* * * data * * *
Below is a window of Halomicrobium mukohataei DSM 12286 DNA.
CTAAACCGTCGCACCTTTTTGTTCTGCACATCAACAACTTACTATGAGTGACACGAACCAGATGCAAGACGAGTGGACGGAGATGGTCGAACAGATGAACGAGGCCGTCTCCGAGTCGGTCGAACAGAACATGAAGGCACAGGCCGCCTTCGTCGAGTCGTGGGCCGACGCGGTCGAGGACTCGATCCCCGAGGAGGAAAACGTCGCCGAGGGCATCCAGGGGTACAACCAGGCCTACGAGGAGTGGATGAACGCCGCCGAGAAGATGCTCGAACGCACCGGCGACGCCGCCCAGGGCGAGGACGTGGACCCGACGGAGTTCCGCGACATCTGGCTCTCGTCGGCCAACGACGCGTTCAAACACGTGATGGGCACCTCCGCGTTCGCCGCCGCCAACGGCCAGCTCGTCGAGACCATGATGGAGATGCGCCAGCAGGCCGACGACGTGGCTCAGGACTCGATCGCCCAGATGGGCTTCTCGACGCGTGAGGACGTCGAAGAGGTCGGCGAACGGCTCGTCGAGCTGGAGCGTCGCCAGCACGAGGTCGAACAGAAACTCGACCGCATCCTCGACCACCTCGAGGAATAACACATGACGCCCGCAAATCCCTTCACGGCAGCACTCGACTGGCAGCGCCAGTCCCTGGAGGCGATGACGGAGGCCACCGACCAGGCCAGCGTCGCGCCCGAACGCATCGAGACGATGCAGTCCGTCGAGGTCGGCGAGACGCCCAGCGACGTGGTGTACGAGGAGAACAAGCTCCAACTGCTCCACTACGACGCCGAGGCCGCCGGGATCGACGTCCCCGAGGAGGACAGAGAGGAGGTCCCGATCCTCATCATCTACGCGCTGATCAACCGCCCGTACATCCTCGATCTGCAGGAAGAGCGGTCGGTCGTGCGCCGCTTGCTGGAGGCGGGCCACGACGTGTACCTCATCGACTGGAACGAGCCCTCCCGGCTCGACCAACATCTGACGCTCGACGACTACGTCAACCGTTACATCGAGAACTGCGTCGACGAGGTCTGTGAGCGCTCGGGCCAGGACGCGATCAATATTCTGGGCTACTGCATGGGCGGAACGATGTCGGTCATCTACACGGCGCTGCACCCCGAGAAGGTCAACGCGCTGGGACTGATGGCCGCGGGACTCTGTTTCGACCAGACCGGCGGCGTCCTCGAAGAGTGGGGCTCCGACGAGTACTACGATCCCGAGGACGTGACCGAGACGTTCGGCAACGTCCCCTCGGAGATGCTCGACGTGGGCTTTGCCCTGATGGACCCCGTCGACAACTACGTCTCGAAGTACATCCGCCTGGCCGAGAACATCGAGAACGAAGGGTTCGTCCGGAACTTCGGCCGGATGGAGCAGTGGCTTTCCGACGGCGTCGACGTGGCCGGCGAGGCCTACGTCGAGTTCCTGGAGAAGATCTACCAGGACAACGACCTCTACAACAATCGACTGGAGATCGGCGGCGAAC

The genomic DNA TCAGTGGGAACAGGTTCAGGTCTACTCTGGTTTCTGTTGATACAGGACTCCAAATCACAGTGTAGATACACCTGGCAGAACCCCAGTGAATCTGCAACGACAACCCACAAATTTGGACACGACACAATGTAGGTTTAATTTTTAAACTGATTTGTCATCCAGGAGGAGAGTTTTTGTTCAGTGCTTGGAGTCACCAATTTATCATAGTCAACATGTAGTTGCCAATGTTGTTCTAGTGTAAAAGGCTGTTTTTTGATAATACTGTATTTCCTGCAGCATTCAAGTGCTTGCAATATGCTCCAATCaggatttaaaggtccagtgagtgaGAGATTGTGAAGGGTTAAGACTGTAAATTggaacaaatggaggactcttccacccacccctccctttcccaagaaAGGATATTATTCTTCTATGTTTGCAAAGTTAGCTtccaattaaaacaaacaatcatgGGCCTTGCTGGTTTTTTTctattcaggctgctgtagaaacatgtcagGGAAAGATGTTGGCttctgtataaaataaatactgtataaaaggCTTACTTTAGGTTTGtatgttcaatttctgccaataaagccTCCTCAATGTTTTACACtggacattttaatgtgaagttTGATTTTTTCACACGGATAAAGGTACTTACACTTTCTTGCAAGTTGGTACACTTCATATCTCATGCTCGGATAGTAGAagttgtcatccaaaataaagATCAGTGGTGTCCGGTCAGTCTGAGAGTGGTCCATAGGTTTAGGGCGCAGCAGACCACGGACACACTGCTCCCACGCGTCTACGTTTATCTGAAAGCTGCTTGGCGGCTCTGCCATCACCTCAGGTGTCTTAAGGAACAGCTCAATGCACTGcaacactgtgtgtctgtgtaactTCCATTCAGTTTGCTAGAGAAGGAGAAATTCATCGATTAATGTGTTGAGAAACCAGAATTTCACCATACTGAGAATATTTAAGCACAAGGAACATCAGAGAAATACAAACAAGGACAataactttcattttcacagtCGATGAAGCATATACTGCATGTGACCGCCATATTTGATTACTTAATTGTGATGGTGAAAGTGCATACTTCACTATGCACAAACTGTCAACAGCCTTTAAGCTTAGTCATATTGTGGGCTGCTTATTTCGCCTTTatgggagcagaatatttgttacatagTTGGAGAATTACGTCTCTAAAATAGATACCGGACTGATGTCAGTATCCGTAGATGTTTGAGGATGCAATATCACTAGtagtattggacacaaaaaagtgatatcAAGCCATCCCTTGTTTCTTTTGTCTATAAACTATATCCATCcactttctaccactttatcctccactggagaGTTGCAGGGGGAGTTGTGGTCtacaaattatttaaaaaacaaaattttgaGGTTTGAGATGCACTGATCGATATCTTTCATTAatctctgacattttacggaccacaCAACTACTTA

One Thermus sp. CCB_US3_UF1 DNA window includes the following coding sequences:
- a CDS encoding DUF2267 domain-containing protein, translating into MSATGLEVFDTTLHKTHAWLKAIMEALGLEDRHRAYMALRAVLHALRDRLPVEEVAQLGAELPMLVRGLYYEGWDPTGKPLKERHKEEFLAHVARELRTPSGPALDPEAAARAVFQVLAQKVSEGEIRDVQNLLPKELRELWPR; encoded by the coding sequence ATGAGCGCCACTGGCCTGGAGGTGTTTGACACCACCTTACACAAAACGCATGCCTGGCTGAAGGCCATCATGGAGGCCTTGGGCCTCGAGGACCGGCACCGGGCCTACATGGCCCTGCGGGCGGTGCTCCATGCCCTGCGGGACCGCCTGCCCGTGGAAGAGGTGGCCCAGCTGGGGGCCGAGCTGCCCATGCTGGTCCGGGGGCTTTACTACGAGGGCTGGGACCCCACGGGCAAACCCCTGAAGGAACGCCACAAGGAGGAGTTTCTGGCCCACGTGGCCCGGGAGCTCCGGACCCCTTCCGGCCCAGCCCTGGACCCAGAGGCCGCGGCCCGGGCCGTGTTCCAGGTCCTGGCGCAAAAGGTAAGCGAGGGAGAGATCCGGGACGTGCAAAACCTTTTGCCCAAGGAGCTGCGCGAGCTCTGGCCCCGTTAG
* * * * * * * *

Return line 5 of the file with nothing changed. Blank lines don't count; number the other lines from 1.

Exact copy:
- a CDS encoding DUF2267 domain-containing protein, translating into MSATGLEVFDTTLHKTHAWLKAIMEALGLEDRHRAYMALRAVLHALRDRLPVEEVAQLGAELPMLVRGLYYEGWDPTGKPLKERHKEEFLAHVARELRTPSGPALDPEAAARAVFQVLAQKVSEGEIRDVQNLLPKELRELWPR; encoded by the coding sequence ATGAGCGCCACTGGCCTGGAGGTGTTTGACACCACCTTACACAAAACGCATGCCTGGCTGAAGGCCATCATGGAGGCCTTGGGCCTCGAGGACCGGCACCGGGCCTACATGGCCCTGCGGGCGGTGCTCCATGCCCTGCGGGACCGCCTGCCCGTGGAAGAGGTGGCCCAGCTGGGGGCCGAGCTGCCCATGCTGGTCCGGGGGCTTTACTACGAGGGCTGGGACCCCACGGGCAAACCCCTGAAGGAACGCCACAAGGAGGAGTTTCTGGCCCACGTGGCCCGGGAGCTCCGGACCCCTTCCGGCCCAGCCCTGGACCCAGAGGCCGCGGCCCGGGCCGTGTTCCAGGTCCTGGCGCAAAAGGTAAGCGAGGGAGAGATCCGGGACGTGCAAAACCTTTTGCCCAAGGAGCTGCGCGAGCTCTGGCCCCGTTAG